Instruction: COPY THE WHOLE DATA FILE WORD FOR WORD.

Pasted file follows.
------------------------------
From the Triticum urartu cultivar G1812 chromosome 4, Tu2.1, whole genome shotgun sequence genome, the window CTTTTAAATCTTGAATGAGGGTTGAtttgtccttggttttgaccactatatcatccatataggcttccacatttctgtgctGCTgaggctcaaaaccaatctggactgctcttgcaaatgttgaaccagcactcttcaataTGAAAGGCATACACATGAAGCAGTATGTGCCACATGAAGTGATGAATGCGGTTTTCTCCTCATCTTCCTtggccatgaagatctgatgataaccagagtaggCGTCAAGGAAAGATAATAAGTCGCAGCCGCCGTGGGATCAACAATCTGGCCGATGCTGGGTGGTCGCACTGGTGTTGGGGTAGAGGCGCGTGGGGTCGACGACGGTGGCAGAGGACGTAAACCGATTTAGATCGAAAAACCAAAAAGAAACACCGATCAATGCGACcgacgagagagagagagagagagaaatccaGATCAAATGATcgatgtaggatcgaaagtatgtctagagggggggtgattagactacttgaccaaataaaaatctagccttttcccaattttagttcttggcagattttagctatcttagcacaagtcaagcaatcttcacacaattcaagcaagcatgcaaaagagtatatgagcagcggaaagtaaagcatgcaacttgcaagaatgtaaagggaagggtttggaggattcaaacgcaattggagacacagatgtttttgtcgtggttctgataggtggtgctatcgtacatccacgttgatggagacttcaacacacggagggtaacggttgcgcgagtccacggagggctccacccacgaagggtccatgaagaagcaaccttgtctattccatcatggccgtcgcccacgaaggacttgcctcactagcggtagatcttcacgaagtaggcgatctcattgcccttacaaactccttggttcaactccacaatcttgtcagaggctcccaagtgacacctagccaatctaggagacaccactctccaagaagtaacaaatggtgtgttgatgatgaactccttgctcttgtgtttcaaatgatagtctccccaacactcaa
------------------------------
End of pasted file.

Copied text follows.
From the Triticum urartu cultivar G1812 chromosome 4, Tu2.1, whole genome shotgun sequence genome, the window CTTTTAAATCTTGAATGAGGGTTGAtttgtccttggttttgaccactatatcatccatataggcttccacatttctgtgctGCTgaggctcaaaaccaatctggactgctcttgcaaatgttgaaccagcactcttcaataTGAAAGGCATACACATGAAGCAGTATGTGCCACATGAAGTGATGAATGCGGTTTTCTCCTCATCTTCCTtggccatgaagatctgatgataaccagagtaggCGTCAAGGAAAGATAATAAGTCGCAGCCGCCGTGGGATCAACAATCTGGCCGATGCTGGGTGGTCGCACTGGTGTTGGGGTAGAGGCGCGTGGGGTCGACGACGGTGGCAGAGGACGTAAACCGATTTAGATCGAAAAACCAAAAAGAAACACCGATCAATGCGACcgacgagagagagagagagagagaaatccaGATCAAATGATcgatgtaggatcgaaagtatgtctagagggggggtgattagactacttgaccaaataaaaatctagccttttcccaattttagttcttggcagattttagctatcttagcacaagtcaagcaatcttcacacaattcaagcaagcatgcaaaagagtatatgagcagcggaaagtaaagcatgcaacttgcaagaatgtaaagggaagggtttggaggattcaaacgcaattggagacacagatgtttttgtcgtggttctgataggtggtgctatcgtacatccacgttgatggagacttcaacacacggagggtaacggttgcgcgagtccacggagggctccacccacgaagggtccatgaagaagcaaccttgtctattccatcatggccgtcgcccacgaaggacttgcctcactagcggtagatcttcacgaagtaggcgatctcattgcccttacaaactccttggttcaactccacaatcttgtcagaggctcccaagtgacacctagccaatctaggagacaccactctccaagaagtaacaaatggtgtgttgatgatgaactccttgctcttgtgtttcaaatgatagtctccccaacactcaa